An Op Ed from Ted Skerpon, Chair of the IBEW Utility Labor Council of NYS
In 1978, Congress passed the Public Utilities Regulatory Policies Act, that included that Non-Utility Generators – or NUG’s, must be allowed to compete with utility generators provided their cost would be lower than “avoided costs”, meaning cheaper than what it cost utilities to produce. That made sense; however, in a desire to stimulate construction of these facilities, NYS passed a “six cent law” that mandated that minimum six cent purchase price, when many utility generators could produce at 1/3 that cost. After a massive spike in electric rates over the next decade, a special US Senate Energy Hearing was conducted February 1st, 1988, and then Senate Energy Chair J. Bennett Johnson concluded “PURPA has exceeded all expectations in producing non-utility generation, and we are now coming to grips with problems arising from that fact. In some instances, states have encouraged the over - development of qualifying facilities under PURPA by setting the price for power bought under the statute too high and by requiring utilities to buy power they do not need.”
The above is important to note as we embrace a ramp up of renewable energy in an effort to mitigate greenhouse gases. In NYS, two critical initiatives are at play, and the outcomes will have a significant impact and be positive if done correctly. One is an absolute need to invest in infrastructure, both natural gas and electric transmission, where the latter has sat delayed at the NYS PSC since the conclusion of Governor Cuomo’s Energy Highway Blueprint initiative in 2012. The other, is the Reforming the Energy Vision – or REV initiative, whose cornerstone is the introduction and advancement of “distributed generation”; smaller, more localized power generation powered by fossil or renewable fuels. The rules of this initiative are under development, and several lessons can be learned from States and countries that have been pro-active in advancing renewable energy and GHG mitigation.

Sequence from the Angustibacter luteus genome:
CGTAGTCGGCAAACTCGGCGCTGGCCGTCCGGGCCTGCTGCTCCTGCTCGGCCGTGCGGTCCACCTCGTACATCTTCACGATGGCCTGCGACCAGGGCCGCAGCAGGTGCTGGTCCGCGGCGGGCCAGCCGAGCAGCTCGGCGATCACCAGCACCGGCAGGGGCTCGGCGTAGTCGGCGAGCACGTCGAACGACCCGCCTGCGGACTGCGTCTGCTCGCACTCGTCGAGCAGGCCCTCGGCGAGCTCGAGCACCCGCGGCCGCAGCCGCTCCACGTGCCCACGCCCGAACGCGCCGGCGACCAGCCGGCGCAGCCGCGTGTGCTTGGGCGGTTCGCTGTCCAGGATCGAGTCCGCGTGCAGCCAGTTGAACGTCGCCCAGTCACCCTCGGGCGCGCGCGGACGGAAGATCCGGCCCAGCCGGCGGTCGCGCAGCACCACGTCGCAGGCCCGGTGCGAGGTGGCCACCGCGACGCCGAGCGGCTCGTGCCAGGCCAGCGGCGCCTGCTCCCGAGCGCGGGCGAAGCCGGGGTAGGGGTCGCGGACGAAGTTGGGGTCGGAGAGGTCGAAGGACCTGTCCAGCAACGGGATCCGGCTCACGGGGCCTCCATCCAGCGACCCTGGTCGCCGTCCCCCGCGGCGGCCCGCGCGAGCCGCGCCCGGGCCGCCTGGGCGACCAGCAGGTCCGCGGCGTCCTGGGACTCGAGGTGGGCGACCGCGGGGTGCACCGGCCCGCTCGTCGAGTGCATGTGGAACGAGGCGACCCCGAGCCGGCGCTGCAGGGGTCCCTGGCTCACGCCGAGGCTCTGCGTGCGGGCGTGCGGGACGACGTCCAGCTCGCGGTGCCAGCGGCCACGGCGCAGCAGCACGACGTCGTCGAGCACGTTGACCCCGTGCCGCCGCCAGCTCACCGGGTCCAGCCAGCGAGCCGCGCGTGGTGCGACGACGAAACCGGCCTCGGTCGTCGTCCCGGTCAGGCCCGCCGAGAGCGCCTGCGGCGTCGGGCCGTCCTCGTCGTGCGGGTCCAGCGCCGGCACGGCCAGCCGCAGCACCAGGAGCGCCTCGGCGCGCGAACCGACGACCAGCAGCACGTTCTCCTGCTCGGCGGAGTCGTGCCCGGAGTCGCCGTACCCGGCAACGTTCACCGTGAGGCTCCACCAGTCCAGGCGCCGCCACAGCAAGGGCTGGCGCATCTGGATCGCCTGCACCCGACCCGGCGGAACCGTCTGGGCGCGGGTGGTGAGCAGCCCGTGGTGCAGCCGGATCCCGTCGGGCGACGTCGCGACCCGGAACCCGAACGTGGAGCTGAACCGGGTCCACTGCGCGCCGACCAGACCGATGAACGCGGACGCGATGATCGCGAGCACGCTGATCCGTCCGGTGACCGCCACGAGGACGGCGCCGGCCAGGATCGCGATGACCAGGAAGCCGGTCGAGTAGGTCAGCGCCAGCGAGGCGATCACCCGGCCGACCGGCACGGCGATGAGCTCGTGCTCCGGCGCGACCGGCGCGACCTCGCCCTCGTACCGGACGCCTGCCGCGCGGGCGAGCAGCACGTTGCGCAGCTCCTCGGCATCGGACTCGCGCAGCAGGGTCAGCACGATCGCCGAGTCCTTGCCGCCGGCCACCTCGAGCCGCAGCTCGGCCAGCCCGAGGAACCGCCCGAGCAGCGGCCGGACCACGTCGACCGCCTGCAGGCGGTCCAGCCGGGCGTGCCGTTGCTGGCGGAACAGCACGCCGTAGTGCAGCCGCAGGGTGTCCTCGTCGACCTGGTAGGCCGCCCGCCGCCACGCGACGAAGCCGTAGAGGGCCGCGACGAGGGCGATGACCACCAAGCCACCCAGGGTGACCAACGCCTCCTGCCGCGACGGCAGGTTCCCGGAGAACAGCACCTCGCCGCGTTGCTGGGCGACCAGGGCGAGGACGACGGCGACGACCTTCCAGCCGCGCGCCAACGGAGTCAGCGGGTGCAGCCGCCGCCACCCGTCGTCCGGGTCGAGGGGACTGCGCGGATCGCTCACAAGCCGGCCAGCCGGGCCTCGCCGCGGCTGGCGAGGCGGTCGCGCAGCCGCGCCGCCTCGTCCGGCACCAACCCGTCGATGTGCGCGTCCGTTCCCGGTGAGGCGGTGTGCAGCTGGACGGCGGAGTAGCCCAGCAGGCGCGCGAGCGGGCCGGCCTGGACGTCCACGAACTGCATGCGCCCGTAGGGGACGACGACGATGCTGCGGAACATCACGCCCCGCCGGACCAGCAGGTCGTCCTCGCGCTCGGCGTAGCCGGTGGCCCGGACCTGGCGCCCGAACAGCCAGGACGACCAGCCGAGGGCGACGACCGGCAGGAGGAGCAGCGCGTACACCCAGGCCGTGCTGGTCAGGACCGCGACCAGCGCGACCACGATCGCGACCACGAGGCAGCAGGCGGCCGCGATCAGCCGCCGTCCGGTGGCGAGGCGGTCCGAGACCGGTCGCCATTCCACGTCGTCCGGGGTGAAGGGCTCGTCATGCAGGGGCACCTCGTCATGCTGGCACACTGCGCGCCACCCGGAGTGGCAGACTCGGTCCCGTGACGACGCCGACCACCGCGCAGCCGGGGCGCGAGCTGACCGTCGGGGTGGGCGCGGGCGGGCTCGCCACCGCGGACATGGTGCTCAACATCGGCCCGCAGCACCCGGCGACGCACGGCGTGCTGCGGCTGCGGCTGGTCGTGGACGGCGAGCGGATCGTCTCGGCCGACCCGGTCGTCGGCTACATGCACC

In Germany, nuclear power has been abandoned and generous subsidies established to advance renewable energy that requires utilities to purchase unlimited quantities resulting in current German electric rates near triple that of the US average. The lesson from Germany is reminiscent of our NYS six cent law and the emergency US Senate Hearing of 1988 where utilities were obligated to purchase more power than they need at above market rates. In Germany, the intermittent nature of solar and wind required the ramp up of coal fired power – in the absence of GHG free nuclear power – to stabilize the grid resulting in a net increase in GHG. This is not a model we should be considering.
Moving forward, we must consider rates and avoid expensive mistakes, starting with but not limited to:
- Expediting identified transmission work that will address safety and reliability concerns, along with alleviating billions of dollars in “congestion costs” paid by power hungry downstate regions. Existing clean, upstate resources, along with hundreds of megawatts of new wind and other renewable energy projects are held hostage by delays in transmission investments.
- Apply reasonable incentives to hydropower that is commensurate with those provided to wind, solar and storage, with intent to expand existing NYS based hydropower projects, primarily upstate, in particular in Northern NY – additionally impeded by transmission delays.
- Preserve critical fuel diversity provided by existing baseload generation, particularly safely licensed GHG free nuclear generation. Advance environmentally compliant and cost effective distributed generation through REV when market prices adjust to leveling of rates through transmission upgrades, as we pursue the noble objectives of the brand new NYS Energy Plan.